You may also want to create a code word with the people you feel safe around to communicate when you need their immediate support. Discuss in advance what action this person will take once you use your code word. This could mean having them come pick you up or having them call emergency services for you.
- Who I can contact when I don’t feel safe:
- Supportive services I can contact when I don’t feel safe (name of service, hours of operation, contact info):
You can use Kids Help Phone’s Resources Around Me database to find additional support services in your area.
Document your experience
Find a private space to keep a record of any incidents of abuse to share with people who can support you. Documenting this information will allow you to more effectively share what you’re experiencing and how often it happens. This is especially helpful when reaching out to emergency services or if you need medical attention.
- What I can say when I contact 911 or emergency services:
Identify your limit
You’re the expert of your own experience. Because you have the best understanding of what your limits are, it’s important to reflect on when the abuser’s words or actions become too much to handle. It’s important to make a plan for what to do if that limit is reached.
- What my limits are:
- What I can do if my limit is reached:
Prepare if you need to leave
Creating a safety plan can reduce stress and help you feel more prepared if/when unsafe things happen. If it’s an option for you, you can keep a packed bag somewhere hidden and accessible to you — this could be stored outside the home in your locker at school, at a friend’s house, etc. You may want to include clothes, a water bottle, money, prescription medications you may need, phone charger etc. Think about safe places you can go and how you may get there.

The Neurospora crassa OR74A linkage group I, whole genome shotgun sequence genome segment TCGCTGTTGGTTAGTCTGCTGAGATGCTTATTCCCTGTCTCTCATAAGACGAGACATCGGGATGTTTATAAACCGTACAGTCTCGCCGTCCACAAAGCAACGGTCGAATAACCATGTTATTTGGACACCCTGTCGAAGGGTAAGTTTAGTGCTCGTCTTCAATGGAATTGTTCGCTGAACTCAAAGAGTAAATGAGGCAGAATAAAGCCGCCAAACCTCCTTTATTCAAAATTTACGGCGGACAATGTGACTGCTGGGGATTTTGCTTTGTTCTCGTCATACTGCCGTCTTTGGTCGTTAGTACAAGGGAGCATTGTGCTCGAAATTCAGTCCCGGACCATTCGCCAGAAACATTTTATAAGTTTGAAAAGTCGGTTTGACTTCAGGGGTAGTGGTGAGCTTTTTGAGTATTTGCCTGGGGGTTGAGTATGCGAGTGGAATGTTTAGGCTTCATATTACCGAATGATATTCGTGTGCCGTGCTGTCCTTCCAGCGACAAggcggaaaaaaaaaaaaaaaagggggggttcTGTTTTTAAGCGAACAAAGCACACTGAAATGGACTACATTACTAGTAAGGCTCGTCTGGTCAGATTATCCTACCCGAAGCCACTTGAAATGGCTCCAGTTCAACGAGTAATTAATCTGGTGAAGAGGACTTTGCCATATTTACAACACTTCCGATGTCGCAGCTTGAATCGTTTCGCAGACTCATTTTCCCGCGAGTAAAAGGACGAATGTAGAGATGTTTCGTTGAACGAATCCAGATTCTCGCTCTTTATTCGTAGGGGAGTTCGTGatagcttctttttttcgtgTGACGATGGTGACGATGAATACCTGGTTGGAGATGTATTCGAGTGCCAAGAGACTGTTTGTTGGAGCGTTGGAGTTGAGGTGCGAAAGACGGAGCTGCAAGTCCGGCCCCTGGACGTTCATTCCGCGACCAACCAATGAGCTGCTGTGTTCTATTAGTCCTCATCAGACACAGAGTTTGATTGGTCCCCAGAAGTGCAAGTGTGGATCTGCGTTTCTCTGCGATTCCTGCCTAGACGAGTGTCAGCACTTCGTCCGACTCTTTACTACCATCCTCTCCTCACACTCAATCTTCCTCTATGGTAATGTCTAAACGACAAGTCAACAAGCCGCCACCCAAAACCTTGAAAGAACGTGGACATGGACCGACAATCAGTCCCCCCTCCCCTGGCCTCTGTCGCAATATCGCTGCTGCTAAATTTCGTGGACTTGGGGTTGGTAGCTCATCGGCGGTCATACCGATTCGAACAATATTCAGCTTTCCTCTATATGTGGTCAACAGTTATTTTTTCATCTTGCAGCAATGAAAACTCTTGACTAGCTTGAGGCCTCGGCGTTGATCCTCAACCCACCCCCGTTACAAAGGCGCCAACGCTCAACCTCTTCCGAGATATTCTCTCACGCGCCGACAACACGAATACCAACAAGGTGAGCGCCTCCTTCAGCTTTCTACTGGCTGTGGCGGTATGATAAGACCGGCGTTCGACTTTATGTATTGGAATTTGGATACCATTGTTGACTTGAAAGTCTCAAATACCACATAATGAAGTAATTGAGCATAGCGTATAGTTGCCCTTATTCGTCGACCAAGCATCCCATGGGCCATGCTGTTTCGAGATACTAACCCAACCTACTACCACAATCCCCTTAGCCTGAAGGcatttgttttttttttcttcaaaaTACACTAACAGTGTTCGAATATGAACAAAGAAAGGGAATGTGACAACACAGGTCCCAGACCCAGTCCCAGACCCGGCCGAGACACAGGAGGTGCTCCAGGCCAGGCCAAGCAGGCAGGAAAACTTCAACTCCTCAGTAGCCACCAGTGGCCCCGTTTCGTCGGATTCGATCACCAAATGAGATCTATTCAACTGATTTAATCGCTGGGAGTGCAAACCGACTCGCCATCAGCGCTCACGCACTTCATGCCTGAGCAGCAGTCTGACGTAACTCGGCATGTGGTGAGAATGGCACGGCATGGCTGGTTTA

- What I’ll bring:
- Who I’ll tell:
- Where I’ll go and how I’ll get there:
- Important numbers:
It’s understandable if you’re experiencing physical and emotional responses as a result of abuse. You may be feeling anxious, angry, depressed, have low self-esteem, physical health issues or feel numb or on edge. It’s important to notice how your body is reacting because everyone responds to the impacts of abuse differently. When you can, focus on creating space to connect with yourself and your needs by practising self-care. Some activities that may help include breathing exercises, grounding techniques, exercise or physical activity, practising mindfulness, lighting a candle or using essential oils etc.
- Ideas to help me cope with my feelings:
Where can I find related information from Kids Help Phone?
Where can I find additional resources and services?
- Family violence resources and services (Public Health Agency of Canada)
- Violence and Abuse Support resources in your community (Resources Around Me)
Living with abuse is hard and keeping yourself safe and cared for is important. While the journey is different for everyone, it takes courage to reach out for support. By taking steps to adjust your environment and prioritize your safety, you’re strengthening your physical, emotional and spiritual health. Remember that you deserve support and you’re not alone.
Published December 2020